FAIRLY SATISFACTORY methods of treatment are available for combating anuria resulting from obstructive and external causes.1 Therefore the present discussion will be limited to the treatment of those patients with previously adequate renal function in whom anuria developed abruptly as the result of intrarenal lesions. This clinical situation is encountered with increasing frequency because reactions from transfusions of incompatible blood, crush injuries and the intrarenal complications of sulfonamide therapy produce this type of anuria.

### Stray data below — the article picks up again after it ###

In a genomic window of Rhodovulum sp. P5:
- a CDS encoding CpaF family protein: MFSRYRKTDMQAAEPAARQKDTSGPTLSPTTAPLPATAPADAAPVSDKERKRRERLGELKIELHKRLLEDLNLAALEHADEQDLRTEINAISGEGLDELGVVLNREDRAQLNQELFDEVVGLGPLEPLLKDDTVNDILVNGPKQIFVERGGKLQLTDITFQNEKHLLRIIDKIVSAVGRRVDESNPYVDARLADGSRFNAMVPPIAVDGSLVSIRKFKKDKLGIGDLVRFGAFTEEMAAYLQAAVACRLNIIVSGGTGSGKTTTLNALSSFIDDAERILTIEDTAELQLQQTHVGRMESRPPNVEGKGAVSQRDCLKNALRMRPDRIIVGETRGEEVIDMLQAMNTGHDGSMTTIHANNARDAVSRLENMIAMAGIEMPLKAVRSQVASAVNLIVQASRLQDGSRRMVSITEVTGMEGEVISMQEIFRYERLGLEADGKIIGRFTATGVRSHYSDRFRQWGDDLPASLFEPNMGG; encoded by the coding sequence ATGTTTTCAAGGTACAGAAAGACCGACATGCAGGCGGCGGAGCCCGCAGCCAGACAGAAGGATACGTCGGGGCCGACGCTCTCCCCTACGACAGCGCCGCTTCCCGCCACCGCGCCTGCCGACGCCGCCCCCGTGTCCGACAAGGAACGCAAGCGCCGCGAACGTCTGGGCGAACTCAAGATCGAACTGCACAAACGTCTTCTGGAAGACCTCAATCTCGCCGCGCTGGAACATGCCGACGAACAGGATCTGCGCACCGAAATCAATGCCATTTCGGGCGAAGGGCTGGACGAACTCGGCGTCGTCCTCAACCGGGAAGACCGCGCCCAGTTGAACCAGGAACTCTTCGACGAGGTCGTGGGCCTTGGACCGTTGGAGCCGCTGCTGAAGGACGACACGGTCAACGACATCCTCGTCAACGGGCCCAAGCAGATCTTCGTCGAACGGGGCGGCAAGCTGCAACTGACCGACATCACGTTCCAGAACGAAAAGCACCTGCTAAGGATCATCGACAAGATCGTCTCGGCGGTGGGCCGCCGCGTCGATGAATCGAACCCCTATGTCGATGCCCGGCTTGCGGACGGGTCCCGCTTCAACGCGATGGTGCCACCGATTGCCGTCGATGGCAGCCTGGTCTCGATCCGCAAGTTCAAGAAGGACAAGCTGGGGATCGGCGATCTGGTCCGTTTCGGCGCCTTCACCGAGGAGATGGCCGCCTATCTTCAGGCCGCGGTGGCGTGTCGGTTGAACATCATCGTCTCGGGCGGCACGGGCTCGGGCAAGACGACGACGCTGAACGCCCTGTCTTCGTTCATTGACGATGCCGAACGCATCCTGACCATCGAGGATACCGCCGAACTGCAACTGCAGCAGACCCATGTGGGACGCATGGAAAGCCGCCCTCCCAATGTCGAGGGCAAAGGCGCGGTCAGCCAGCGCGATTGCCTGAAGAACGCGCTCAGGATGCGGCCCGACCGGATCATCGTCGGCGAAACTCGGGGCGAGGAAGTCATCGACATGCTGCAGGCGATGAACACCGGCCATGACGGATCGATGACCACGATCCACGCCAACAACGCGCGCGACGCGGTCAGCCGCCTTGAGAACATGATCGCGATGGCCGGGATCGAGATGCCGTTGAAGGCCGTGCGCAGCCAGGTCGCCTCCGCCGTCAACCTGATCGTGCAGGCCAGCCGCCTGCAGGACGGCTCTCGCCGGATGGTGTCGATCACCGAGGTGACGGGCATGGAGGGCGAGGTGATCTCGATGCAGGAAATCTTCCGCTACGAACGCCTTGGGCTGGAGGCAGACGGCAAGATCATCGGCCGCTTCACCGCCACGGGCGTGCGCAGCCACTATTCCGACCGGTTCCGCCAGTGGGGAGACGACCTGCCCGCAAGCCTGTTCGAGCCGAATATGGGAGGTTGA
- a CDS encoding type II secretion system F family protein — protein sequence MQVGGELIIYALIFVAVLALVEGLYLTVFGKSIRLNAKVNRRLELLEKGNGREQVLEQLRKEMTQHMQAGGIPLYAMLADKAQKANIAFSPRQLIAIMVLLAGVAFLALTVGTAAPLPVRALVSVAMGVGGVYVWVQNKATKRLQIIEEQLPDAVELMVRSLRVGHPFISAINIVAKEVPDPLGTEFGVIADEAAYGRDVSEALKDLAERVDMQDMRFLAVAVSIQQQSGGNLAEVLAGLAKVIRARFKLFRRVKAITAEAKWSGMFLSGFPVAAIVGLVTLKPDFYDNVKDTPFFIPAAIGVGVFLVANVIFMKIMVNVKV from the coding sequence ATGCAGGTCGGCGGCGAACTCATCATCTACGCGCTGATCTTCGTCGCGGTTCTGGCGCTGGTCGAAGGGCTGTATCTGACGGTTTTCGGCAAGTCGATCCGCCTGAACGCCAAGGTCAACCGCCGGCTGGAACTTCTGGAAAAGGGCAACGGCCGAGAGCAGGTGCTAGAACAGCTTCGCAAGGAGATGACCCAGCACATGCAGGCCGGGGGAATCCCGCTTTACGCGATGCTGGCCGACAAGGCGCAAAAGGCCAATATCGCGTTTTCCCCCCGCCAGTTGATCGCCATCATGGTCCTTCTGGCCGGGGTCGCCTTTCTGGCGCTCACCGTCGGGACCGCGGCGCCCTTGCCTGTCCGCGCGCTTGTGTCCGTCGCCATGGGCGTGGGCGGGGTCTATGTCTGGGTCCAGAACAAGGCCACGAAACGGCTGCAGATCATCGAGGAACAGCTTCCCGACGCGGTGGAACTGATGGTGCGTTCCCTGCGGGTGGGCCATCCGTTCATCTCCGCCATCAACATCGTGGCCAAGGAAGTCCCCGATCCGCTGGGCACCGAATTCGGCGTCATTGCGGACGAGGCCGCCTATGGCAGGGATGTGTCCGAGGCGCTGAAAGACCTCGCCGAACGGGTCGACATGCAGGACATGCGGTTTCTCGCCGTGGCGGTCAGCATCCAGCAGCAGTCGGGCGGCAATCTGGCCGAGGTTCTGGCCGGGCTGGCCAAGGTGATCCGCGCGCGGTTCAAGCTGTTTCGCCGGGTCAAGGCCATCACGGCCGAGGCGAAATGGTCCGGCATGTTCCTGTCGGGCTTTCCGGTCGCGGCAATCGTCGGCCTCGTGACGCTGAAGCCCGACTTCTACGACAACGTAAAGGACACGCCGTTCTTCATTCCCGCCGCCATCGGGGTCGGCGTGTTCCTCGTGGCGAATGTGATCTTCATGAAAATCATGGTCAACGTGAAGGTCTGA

As a result of the study of 9 anuric patients, I believe that death from anuria usually is due to the disorganization of the structure of the internal environment and not to the accumulation of urea or hypothetic toxins. Therefore the rational approach is to preserve the normal volume and composition of the body fluids.
In the presence of anuria and in the absence of intake of food and fluids, the volume of body water will